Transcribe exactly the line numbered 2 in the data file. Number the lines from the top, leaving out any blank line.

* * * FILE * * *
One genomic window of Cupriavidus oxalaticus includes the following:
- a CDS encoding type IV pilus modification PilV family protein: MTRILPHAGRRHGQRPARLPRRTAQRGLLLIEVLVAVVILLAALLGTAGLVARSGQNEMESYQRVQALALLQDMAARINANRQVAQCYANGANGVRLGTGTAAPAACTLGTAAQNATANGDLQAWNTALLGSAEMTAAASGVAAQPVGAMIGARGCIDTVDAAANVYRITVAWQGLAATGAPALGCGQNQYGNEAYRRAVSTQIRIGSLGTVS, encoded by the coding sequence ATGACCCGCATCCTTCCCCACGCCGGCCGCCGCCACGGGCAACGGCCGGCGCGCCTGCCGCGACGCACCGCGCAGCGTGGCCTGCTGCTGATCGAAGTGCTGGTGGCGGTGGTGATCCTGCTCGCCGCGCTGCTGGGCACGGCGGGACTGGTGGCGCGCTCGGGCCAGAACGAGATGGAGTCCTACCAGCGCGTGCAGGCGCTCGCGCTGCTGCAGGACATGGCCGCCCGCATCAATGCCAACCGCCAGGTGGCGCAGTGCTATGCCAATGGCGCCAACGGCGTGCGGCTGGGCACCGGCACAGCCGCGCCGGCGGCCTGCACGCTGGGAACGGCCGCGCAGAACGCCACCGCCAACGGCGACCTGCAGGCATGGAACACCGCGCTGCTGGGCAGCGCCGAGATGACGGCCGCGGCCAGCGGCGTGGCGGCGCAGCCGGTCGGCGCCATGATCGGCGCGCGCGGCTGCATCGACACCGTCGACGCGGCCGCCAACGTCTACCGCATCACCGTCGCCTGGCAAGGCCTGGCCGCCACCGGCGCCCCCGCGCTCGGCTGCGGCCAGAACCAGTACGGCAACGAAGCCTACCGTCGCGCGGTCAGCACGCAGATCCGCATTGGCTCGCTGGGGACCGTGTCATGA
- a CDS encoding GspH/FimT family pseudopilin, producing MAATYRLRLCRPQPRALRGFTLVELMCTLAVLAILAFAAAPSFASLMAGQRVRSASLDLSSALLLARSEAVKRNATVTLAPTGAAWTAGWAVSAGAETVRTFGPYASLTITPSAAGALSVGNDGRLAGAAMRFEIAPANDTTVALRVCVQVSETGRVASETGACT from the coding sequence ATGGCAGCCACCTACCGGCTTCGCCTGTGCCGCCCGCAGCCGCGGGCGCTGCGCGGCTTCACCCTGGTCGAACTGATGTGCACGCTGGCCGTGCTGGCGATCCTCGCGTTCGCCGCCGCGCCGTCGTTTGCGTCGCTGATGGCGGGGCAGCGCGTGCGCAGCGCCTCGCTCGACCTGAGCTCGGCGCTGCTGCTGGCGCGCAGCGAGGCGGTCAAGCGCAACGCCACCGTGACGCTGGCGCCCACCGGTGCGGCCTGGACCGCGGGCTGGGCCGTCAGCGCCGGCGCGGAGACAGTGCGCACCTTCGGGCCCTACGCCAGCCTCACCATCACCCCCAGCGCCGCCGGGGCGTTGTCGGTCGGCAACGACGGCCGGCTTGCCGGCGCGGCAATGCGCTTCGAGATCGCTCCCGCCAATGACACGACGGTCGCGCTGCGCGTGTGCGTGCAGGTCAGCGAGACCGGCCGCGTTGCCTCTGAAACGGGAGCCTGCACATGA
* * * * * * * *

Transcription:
- a CDS encoding type IV pilus modification PilV family protein: MTRILPHAGRRHGQRPARLPRRTAQRGLLLIEVLVAVVILLAALLGTAGLVARSGQNEMESYQRVQALALLQDMAARINANRQVAQCYANGANGVRLGTGTAAPAACTLGTAAQNATANGDLQAWNTALLGSAEMTAAASGVAAQPVGAMIGARGCIDTVDAAANVYRITVAWQGLAATGAPALGCGQNQYGNEAYRRAVSTQIRIGSLGTVS, encoded by the coding sequence ATGACCCGCATCCTTCCCCACGCCGGCCGCCGCCACGGGCAACGGCCGGCGCGCCTGCCGCGACGCACCGCGCAGCGTGGCCTGCTGCTGATCGAAGTGCTGGTGGCGGTGGTGATCCTGCTCGCCGCGCTGCTGGGCACGGCGGGACTGGTGGCGCGCTCGGGCCAGAACGAGATGGAGTCCTACCAGCGCGTGCAGGCGCTCGCGCTGCTGCAGGACATGGCCGCCCGCATCAATGCCAACCGCCAGGTGGCGCAGTGCTATGCCAATGGCGCCAACGGCGTGCGGCTGGGCACCGGCACAGCCGCGCCGGCGGCCTGCACGCTGGGAACGGCCGCGCAGAACGCCACCGCCAACGGCGACCTGCAGGCATGGAACACCGCGCTGCTGGGCAGCGCCGAGATGACGGCCGCGGCCAGCGGCGTGGCGGCGCAGCCGGTCGGCGCCATGATCGGCGCGCGCGGCTGCATCGACACCGTCGACGCGGCCGCCAACGTCTACCGCATCACCGTCGCCTGGCAAGGCCTGGCCGCCACCGGCGCCCCCGCGCTCGGCTGCGGCCAGAACCAGTACGGCAACGAAGCCTACCGTCGCGCGGTCAGCACGCAGATCCGCATTGGCTCGCTGGGGACCGTGTCATGA